Mention the word stress in conversations in and outside of work and the connotations are largely negative. Many people are conditioned to believe that stress is bad for us and must be avoided or reduced. However, some forms of stress can have a positive effect on us and their presence can bring several benefits to the workplace.
What kind of stress is acceptable for the work environment and how can we as leaders tell when stress is doing more damage than good?
When outside factors are a source of stress for employees, what responsibility does an employer have to support them?
Let’s consider the place that stress has in the workplace and how we can build healthy, thriving cultures.
What is stress and how does it affect us?
Humans experience daily levels of stress. Our feelings and physiological symptoms are our body’s natural reaction to a demanding situation.
Studies by Dr Hans Selye into the biology of stress have linked this to the prehistoric era, where man and animal shared the same intrinsic reactions to a threat to life, illness and injury.
Our body has an “alarm reaction” to prepare us for fighting off an attack, running from a life-threatening situation or an illness:
- heart rate and breathing quickens
- senses sharpen
- blood flows to the brain and muscles rather than our digestive tract, liver, kidneys and skin
- a whole host of hormones are released.
In an intense moment, our bodies prioritise the preservation of life rather than digestion, detoxification and reproduction.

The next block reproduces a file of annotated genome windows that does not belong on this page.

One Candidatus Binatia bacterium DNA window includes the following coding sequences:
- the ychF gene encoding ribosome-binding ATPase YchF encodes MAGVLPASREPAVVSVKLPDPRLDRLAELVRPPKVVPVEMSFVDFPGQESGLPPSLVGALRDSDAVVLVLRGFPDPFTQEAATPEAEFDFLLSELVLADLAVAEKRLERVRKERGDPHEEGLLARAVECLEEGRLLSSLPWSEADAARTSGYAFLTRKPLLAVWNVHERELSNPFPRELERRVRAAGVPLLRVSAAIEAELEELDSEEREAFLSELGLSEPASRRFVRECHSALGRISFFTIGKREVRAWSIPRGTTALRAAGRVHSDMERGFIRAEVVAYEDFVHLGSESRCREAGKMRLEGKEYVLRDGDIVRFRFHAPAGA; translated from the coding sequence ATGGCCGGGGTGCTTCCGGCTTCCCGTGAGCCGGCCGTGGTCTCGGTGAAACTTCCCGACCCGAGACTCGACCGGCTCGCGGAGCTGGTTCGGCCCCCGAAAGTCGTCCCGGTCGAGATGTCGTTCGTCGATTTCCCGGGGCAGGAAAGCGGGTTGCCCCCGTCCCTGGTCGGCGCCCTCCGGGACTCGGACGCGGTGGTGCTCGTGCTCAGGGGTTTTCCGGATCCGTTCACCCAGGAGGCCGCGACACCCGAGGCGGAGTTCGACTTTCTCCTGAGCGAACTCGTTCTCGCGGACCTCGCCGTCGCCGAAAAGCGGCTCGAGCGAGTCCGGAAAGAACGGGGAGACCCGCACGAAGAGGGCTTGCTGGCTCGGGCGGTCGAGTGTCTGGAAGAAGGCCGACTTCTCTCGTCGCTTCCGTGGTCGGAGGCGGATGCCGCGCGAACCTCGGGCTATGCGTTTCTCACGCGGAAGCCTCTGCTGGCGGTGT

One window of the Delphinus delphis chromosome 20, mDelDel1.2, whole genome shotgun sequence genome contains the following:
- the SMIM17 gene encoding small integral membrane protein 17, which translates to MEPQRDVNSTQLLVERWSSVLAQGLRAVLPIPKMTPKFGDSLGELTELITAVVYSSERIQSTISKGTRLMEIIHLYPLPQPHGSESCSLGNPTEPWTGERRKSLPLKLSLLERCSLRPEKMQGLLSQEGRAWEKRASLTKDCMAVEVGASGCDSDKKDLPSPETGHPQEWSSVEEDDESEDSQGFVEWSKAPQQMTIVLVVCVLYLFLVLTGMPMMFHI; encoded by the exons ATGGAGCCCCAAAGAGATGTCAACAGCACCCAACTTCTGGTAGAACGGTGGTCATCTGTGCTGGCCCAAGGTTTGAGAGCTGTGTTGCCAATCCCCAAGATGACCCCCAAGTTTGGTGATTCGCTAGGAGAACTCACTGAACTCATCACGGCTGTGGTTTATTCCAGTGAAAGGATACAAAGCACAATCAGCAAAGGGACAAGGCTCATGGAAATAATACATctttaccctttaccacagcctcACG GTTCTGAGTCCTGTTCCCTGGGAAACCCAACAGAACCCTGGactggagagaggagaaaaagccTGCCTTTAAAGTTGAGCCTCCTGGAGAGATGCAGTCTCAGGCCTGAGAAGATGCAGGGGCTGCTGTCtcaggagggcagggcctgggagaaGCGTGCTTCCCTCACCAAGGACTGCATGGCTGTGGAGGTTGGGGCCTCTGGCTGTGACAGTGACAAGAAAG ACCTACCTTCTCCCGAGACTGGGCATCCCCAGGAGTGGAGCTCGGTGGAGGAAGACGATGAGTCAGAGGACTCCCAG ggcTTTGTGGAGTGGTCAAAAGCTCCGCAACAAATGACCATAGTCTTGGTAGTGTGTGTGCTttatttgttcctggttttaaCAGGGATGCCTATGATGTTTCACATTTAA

In the context of today’s’ society, the ringing of our phone, a looming deadline and a stream of notifications are not life threatening, however, they are ongoing. Indeed, subsequent studies have found that “we are designed to respond efficiently to the types of stress that our prehistoric ancestors experienced; not the type that we face today in our contemporary, technological society.”
As our brain and body reacts to numerous, recurring modern-day pressures with the same physiological responses as a threat to life, many people find themselves experiencing feelings and symptoms that become long-term and chronic. Individually we all have different thresholds of resilience for coping with the fast-paced and high expectations of our society. What affects some is not an issue for others and this makes stress a deeply personal issue.
Different types of stress
Although our reactions to stress remain the same as our forefathers, there are marked differences – and triggers – between their daily reality of survival and our modern society.
Not every challenging situation we face is a life threatening one, or indeed even a negative one.
Eustress – positive stress